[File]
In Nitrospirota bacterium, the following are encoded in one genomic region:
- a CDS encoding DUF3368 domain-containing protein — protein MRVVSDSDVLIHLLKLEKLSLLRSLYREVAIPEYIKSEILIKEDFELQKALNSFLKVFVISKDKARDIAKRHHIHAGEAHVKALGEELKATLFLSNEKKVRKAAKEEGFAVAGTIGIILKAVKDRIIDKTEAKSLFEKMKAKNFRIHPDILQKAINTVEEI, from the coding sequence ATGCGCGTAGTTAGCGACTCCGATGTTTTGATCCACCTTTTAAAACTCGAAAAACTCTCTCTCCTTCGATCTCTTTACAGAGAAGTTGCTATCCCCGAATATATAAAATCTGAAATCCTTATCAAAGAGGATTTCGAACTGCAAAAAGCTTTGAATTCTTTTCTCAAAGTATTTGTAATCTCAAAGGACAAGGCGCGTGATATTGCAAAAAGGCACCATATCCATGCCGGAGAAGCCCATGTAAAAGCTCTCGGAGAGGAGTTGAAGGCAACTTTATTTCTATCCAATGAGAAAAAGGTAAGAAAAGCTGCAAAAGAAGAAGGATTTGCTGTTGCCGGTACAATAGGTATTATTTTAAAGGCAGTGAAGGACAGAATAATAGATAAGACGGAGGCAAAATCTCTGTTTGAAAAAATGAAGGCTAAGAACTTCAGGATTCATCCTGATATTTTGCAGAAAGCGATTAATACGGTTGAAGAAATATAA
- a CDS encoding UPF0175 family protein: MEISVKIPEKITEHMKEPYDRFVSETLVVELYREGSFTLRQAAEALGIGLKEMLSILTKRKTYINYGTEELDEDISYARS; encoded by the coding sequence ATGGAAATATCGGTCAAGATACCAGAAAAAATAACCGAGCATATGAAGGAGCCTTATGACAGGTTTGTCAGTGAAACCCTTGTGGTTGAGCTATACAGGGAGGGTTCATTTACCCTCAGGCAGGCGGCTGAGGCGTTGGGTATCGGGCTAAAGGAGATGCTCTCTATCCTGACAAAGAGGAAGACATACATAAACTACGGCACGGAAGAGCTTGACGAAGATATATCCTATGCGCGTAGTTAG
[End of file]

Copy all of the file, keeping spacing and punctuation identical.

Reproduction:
In Nitrospirota bacterium, the following are encoded in one genomic region:
- a CDS encoding DUF3368 domain-containing protein — protein MRVVSDSDVLIHLLKLEKLSLLRSLYREVAIPEYIKSEILIKEDFELQKALNSFLKVFVISKDKARDIAKRHHIHAGEAHVKALGEELKATLFLSNEKKVRKAAKEEGFAVAGTIGIILKAVKDRIIDKTEAKSLFEKMKAKNFRIHPDILQKAINTVEEI, from the coding sequence ATGCGCGTAGTTAGCGACTCCGATGTTTTGATCCACCTTTTAAAACTCGAAAAACTCTCTCTCCTTCGATCTCTTTACAGAGAAGTTGCTATCCCCGAATATATAAAATCTGAAATCCTTATCAAAGAGGATTTCGAACTGCAAAAAGCTTTGAATTCTTTTCTCAAAGTATTTGTAATCTCAAAGGACAAGGCGCGTGATATTGCAAAAAGGCACCATATCCATGCCGGAGAAGCCCATGTAAAAGCTCTCGGAGAGGAGTTGAAGGCAACTTTATTTCTATCCAATGAGAAAAAGGTAAGAAAAGCTGCAAAAGAAGAAGGATTTGCTGTTGCCGGTACAATAGGTATTATTTTAAAGGCAGTGAAGGACAGAATAATAGATAAGACGGAGGCAAAATCTCTGTTTGAAAAAATGAAGGCTAAGAACTTCAGGATTCATCCTGATATTTTGCAGAAAGCGATTAATACGGTTGAAGAAATATAA
- a CDS encoding UPF0175 family protein: MEISVKIPEKITEHMKEPYDRFVSETLVVELYREGSFTLRQAAEALGIGLKEMLSILTKRKTYINYGTEELDEDISYARS; encoded by the coding sequence ATGGAAATATCGGTCAAGATACCAGAAAAAATAACCGAGCATATGAAGGAGCCTTATGACAGGTTTGTCAGTGAAACCCTTGTGGTTGAGCTATACAGGGAGGGTTCATTTACCCTCAGGCAGGCGGCTGAGGCGTTGGGTATCGGGCTAAAGGAGATGCTCTCTATCCTGACAAAGAGGAAGACATACATAAACTACGGCACGGAAGAGCTTGACGAAGATATATCCTATGCGCGTAGTTAG